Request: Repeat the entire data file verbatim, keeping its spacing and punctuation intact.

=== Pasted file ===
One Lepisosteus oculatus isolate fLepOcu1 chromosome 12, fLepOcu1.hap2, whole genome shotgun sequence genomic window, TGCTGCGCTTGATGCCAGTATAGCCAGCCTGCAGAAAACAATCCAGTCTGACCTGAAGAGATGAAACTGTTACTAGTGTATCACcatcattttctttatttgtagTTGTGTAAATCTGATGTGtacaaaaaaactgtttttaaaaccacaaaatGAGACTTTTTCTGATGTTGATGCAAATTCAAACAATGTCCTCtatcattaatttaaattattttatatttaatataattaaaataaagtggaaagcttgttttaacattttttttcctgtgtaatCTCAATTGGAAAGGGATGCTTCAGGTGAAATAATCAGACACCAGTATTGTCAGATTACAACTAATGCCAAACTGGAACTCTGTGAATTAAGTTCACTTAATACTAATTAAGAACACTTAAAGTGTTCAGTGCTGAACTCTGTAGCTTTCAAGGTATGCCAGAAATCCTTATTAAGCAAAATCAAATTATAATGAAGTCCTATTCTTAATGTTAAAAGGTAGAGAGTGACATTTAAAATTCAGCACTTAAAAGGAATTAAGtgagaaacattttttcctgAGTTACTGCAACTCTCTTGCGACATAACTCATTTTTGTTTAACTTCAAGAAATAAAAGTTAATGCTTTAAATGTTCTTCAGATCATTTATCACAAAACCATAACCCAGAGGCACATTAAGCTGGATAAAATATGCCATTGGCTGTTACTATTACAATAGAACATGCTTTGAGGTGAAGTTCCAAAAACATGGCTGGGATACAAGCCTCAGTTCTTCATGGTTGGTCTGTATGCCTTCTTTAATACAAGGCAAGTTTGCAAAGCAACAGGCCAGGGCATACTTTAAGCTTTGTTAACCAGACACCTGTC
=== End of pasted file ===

One Lepisosteus oculatus isolate fLepOcu1 chromosome 12, fLepOcu1.hap2, whole genome shotgun sequence genomic window, TGCTGCGCTTGATGCCAGTATAGCCAGCCTGCAGAAAACAATCCAGTCTGACCTGAAGAGATGAAACTGTTACTAGTGTATCACcatcattttctttatttgtagTTGTGTAAATCTGATGTGtacaaaaaaactgtttttaaaaccacaaaatGAGACTTTTTCTGATGTTGATGCAAATTCAAACAATGTCCTCtatcattaatttaaattattttatatttaatataattaaaataaagtggaaagcttgttttaacattttttttcctgtgtaatCTCAATTGGAAAGGGATGCTTCAGGTGAAATAATCAGACACCAGTATTGTCAGATTACAACTAATGCCAAACTGGAACTCTGTGAATTAAGTTCACTTAATACTAATTAAGAACACTTAAAGTGTTCAGTGCTGAACTCTGTAGCTTTCAAGGTATGCCAGAAATCCTTATTAAGCAAAATCAAATTATAATGAAGTCCTATTCTTAATGTTAAAAGGTAGAGAGTGACATTTAAAATTCAGCACTTAAAAGGAATTAAGtgagaaacattttttcctgAGTTACTGCAACTCTCTTGCGACATAACTCATTTTTGTTTAACTTCAAGAAATAAAAGTTAATGCTTTAAATGTTCTTCAGATCATTTATCACAAAACCATAACCCAGAGGCACATTAAGCTGGATAAAATATGCCATTGGCTGTTACTATTACAATAGAACATGCTTTGAGGTGAAGTTCCAAAAACATGGCTGGGATACAAGCCTCAGTTCTTCATGGTTGGTCTGTATGCCTTCTTTAATACAAGGCAAGTTTGCAAAGCAACAGGCCAGGGCATACTTTAAGCTTTGTTAACCAGACACCTGTC